“I don’t have the time.”
This blog was directly inspired by my friend Lindsey who suggested I write about common excuses for not working out. I really liked this idea, and when she first gave it to me I had big plans. I was going to conduct a sort of informal facebook survey asking people what their number one excuse is for not working out in order to provide some evidence (minimal, yes, but evidence nonetheless) for what I was hoping to cite as the top excuse…
“I don’t have the time.”
But since I didn’t conduct the facebook survey (though I still might in the future, because I think the results could be super interesting), I’m just going to ASSUME that not having the time to hit the gym is a major reason why a lot of people who say they want to work out don’t work out.
(I apologize for the lack of a credible source on this one, and feel free to stop reading right here and now if you think everything I have to say on the topic is just going to be a load of bologna. But, let’s be honest… If not having the time isn’t number one, it’s certainly wayyy up there. Top 10 at least. So while I may not have the proof you so desire, I think we can all agree I’m not too far off the mark.) So, let’s get to it…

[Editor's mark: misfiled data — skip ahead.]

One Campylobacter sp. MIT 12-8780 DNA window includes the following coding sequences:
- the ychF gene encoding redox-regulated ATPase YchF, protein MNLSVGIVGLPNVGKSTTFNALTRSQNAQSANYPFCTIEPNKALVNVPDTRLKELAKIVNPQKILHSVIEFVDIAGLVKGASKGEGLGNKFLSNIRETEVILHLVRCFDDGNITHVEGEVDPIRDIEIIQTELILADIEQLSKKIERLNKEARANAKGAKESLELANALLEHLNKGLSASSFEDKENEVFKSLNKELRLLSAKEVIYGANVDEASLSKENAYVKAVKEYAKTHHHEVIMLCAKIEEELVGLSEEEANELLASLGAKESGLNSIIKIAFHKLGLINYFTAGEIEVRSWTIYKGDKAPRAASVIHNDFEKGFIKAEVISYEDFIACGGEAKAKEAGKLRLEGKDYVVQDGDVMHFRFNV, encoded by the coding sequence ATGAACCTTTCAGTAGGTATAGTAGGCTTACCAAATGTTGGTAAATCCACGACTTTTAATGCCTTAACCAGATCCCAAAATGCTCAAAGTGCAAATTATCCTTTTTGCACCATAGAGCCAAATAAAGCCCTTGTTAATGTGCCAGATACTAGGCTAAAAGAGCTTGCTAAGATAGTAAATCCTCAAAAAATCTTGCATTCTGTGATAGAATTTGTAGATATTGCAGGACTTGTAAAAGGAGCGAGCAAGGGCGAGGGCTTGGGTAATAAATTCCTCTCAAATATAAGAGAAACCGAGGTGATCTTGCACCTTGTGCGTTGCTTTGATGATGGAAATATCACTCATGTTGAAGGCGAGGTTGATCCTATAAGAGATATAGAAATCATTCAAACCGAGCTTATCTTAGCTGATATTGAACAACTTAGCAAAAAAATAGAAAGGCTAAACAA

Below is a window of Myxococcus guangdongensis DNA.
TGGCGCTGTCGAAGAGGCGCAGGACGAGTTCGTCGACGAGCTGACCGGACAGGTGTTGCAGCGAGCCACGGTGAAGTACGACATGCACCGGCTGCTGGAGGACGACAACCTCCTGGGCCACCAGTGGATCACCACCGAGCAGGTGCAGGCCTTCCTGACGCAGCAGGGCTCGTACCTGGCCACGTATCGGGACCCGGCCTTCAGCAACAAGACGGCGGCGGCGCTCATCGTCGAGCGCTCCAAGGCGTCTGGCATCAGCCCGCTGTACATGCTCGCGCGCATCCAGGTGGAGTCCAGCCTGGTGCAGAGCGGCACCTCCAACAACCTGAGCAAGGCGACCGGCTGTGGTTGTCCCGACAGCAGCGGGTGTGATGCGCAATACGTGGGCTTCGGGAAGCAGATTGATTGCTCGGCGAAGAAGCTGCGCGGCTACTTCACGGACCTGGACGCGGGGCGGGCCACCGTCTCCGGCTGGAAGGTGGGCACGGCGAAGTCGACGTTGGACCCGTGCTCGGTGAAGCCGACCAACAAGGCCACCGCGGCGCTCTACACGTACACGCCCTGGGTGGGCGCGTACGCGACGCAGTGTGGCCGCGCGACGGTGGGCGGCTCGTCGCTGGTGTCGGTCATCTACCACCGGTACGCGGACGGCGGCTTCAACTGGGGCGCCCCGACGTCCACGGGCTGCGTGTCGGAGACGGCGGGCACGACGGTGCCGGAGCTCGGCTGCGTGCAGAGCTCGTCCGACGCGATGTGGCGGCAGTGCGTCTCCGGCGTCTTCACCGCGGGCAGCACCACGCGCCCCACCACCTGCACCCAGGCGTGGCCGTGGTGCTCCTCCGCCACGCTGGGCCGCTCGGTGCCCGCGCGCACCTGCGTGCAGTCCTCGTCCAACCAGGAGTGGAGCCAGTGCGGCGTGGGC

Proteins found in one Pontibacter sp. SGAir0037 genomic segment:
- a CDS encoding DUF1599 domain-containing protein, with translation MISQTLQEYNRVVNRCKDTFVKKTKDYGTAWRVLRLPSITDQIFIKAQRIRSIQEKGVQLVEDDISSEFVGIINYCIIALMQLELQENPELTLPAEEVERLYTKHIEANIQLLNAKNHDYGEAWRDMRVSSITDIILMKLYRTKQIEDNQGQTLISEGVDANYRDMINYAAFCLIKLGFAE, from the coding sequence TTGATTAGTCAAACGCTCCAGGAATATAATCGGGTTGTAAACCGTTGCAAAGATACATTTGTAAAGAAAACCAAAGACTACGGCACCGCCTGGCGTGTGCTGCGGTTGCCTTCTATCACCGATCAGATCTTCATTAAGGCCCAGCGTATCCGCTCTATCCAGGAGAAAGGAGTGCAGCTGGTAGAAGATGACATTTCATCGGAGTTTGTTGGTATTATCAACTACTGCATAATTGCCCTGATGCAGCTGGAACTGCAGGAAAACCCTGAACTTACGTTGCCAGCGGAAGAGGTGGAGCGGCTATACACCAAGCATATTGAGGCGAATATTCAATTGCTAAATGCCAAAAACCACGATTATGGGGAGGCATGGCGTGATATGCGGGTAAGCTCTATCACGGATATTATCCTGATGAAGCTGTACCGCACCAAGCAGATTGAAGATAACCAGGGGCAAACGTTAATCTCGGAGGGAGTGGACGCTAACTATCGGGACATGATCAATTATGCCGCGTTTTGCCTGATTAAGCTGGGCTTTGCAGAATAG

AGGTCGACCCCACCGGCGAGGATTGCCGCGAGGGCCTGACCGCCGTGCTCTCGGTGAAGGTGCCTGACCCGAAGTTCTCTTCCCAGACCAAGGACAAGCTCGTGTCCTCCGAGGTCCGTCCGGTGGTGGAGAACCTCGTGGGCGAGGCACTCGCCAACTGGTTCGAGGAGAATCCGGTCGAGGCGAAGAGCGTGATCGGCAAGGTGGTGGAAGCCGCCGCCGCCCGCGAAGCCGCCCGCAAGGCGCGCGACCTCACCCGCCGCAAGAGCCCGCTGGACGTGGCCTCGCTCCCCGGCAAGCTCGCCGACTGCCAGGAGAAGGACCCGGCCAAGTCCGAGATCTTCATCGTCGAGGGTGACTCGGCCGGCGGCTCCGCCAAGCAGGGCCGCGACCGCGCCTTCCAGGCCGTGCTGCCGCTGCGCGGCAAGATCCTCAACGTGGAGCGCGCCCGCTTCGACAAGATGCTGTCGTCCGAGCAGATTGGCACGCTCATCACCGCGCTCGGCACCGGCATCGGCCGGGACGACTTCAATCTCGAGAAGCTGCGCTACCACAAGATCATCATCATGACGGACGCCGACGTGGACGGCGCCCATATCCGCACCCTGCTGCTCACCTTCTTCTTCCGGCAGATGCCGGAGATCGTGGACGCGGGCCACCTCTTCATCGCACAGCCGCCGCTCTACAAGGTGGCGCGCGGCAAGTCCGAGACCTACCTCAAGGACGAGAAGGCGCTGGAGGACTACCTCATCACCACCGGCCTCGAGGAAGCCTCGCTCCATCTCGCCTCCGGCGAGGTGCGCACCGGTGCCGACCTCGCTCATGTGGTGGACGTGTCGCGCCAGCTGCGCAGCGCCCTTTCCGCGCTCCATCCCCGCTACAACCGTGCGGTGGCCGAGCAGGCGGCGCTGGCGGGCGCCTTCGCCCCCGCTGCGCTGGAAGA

Life is busy. Life is hectic. Life is short.
We work. We go to school. We have families. We have social lives.
We’d rather relax. We’d rather have a beer and watch TV. We’d rather just be lazy.
Whatever your excuse is, there are plenttttty of other things to do than go to the gym on any given day of the week whether they’re productive or not. Some of us find ourselves busier than others, and some of us are making the switch from being previously responsibility-free to being a brand new TripAdvisor employee. (Or maybe that’s just me?)
For those of you who don’t know, I’m now working a full-time job, and I don’t have the same kind of time I used to have for working out. I also used to be a full time college student and a manager at a coffee shop, and my schedule had a habit of getting pretty tight. Long story short, I’ve definitely been acquainted with the idea being busy. Accordingly, work and school are probably the two biggest time-sucks there are, and they’re most likely the top two sources of the excuse in question; “I don’t have time.”
Before I started working full-time it’s true that I definitely had more time to go to the gym. In fact, it was really my ONLY outing during the day. I had basically NO excuse to not be working out regularly, so I worked out a lot. However, working at TripAdvisor changed that. I now have an excuse to skip the gym, and it’s none other than the notorious “I don’t have time.”